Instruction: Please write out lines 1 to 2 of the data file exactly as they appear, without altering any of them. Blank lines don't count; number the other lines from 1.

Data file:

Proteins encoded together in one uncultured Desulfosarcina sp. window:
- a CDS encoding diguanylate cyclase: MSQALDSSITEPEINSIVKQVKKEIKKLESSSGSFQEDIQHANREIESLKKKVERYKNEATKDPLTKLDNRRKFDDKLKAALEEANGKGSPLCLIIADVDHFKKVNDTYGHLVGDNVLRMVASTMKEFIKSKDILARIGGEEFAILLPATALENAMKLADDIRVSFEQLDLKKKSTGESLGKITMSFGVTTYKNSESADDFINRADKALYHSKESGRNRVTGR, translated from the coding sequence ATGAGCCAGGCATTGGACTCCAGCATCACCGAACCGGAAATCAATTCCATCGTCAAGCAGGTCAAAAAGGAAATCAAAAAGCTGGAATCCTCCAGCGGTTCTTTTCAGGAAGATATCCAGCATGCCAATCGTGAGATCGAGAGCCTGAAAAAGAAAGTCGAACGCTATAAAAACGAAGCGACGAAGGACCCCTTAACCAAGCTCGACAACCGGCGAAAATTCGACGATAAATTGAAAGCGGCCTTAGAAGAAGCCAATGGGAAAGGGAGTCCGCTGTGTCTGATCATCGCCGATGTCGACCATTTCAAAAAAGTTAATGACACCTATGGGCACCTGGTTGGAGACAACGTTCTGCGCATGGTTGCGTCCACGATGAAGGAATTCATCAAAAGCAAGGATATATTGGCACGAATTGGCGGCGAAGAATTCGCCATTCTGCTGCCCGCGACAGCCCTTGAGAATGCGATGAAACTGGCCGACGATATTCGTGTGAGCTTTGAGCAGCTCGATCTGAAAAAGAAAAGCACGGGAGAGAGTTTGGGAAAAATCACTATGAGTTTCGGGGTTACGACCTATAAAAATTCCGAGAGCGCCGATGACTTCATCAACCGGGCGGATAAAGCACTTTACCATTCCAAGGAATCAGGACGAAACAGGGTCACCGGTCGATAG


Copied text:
Proteins encoded together in one uncultured Desulfosarcina sp. window:
- a CDS encoding diguanylate cyclase: MSQALDSSITEPEINSIVKQVKKEIKKLESSSGSFQEDIQHANREIESLKKKVERYKNEATKDPLTKLDNRRKFDDKLKAALEEANGKGSPLCLIIADVDHFKKVNDTYGHLVGDNVLRMVASTMKEFIKSKDILARIGGEEFAILLPATALENAMKLADDIRVSFEQLDLKKKSTGESLGKITMSFGVTTYKNSESADDFINRADKALYHSKESGRNRVTGR, translated from the coding sequence ATGAGCCAGGCATTGGACTCCAGCATCACCGAACCGGAAATCAATTCCATCGTCAAGCAGGTCAAAAAGGAAATCAAAAAGCTGGAATCCTCCAGCGGTTCTTTTCAGGAAGATATCCAGCATGCCAATCGTGAGATCGAGAGCCTGAAAAAGAAAGTCGAACGCTATAAAAACGAAGCGACGAAGGACCCCTTAACCAAGCTCGACAACCGGCGAAAATTCGACGATAAATTGAAAGCGGCCTTAGAAGAAGCCAATGGGAAAGGGAGTCCGCTGTGTCTGATCATCGCCGATGTCGACCATTTCAAAAAAGTTAATGACACCTATGGGCACCTGGTTGGAGACAACGTTCTGCGCATGGTTGCGTCCACGATGAAGGAATTCATCAAAAGCAAGGATATATTGGCACGAATTGGCGGCGAAGAATTCGCCATTCTGCTGCCCGCGACAGCCCTTGAGAATGCGATGAAACTGGCCGACGATATTCGTGTGAGCTTTGAGCAGCTCGATCTGAAAAAGAAAAGCACGGGAGAGAGTTTGGGAAAAATCACTATGAGTTTCGGGGTTACGACCTATAAAAATTCCGAGAGCGCCGATGACTTCATCAACCGGGCGGATAAAGCACTTTACCATTCCAAGGAATCAGGACGAAACAGGGTCACCGGTCGATAG